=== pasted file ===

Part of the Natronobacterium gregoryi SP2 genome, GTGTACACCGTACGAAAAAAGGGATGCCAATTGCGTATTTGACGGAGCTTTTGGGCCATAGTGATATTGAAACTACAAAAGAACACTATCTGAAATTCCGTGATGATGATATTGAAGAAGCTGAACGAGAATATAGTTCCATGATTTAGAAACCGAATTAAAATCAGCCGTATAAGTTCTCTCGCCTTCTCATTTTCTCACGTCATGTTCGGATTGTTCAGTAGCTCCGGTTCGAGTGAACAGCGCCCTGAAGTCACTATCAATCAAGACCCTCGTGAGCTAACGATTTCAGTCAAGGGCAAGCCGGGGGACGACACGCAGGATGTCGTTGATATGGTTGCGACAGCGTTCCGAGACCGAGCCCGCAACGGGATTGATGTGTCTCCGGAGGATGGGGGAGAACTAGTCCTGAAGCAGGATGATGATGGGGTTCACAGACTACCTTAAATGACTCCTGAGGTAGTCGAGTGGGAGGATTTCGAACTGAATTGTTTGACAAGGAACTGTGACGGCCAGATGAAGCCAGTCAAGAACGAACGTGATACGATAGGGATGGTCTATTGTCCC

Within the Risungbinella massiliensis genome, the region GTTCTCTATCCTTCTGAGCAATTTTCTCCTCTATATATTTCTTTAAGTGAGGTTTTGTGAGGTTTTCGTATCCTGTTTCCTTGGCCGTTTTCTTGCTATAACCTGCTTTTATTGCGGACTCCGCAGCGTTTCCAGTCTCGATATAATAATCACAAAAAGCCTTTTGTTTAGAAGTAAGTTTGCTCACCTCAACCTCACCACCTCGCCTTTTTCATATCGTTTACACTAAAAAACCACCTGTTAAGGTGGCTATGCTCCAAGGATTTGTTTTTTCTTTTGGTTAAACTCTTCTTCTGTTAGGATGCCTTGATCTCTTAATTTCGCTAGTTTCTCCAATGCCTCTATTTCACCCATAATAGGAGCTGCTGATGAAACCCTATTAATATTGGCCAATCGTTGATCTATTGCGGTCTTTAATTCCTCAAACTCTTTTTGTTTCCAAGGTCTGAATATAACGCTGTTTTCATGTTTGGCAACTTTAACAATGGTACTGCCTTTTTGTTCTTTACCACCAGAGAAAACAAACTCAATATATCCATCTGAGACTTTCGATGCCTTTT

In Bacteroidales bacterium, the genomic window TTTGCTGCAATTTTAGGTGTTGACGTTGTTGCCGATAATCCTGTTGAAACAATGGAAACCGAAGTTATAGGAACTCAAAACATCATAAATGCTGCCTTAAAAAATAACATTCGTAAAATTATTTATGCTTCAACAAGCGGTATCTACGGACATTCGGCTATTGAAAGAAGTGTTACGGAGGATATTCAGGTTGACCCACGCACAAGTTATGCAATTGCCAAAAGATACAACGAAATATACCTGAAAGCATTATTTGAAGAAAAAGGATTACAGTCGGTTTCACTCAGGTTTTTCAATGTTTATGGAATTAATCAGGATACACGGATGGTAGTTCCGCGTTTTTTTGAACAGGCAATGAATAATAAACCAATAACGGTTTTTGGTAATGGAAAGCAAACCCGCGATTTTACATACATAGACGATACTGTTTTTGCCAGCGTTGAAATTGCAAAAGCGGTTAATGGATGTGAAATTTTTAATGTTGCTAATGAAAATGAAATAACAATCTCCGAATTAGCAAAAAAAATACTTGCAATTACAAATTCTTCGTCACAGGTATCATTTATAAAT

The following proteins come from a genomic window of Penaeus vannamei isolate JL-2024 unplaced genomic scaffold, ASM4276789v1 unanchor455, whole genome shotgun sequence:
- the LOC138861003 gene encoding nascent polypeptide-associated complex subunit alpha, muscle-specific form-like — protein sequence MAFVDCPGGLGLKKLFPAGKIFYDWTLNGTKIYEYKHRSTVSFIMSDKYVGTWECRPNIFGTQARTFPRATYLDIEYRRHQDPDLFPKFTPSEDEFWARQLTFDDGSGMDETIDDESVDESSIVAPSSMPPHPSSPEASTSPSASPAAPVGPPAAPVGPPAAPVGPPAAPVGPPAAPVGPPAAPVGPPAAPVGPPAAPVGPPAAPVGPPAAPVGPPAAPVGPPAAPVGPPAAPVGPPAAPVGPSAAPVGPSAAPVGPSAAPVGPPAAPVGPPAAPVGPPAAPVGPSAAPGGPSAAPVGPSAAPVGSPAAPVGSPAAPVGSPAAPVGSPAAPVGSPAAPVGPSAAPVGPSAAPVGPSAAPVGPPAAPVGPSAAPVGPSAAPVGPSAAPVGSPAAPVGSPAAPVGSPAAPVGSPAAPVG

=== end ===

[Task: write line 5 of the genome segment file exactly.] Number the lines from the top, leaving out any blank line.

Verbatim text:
- the LOC138861003 gene encoding nascent polypeptide-associated complex subunit alpha, muscle-specific form-like — protein sequence MAFVDCPGGLGLKKLFPAGKIFYDWTLNGTKIYEYKHRSTVSFIMSDKYVGTWECRPNIFGTQARTFPRATYLDIEYRRHQDPDLFPKFTPSEDEFWARQLTFDDGSGMDETIDDESVDESSIVAPSSMPPHPSSPEASTSPSASPAAPVGPPAAPVGPPAAPVGPPAAPVGPPAAPVGPPAAPVGPPAAPVGPPAAPVGPPAAPVGPPAAPVGPPAAPVGPPAAPVGPPAAPVGPPAAPVGPSAAPVGPSAAPVGPSAAPVGPPAAPVGPPAAPVGPPAAPVGPSAAPGGPSAAPVGPSAAPVGSPAAPVGSPAAPVGSPAAPVGSPAAPVGSPAAPVGPSAAPVGPSAAPVGPSAAPVGPPAAPVGPSAAPVGPSAAPVGPSAAPVGSPAAPVGSPAAPVGSPAAPVGSPAAPVG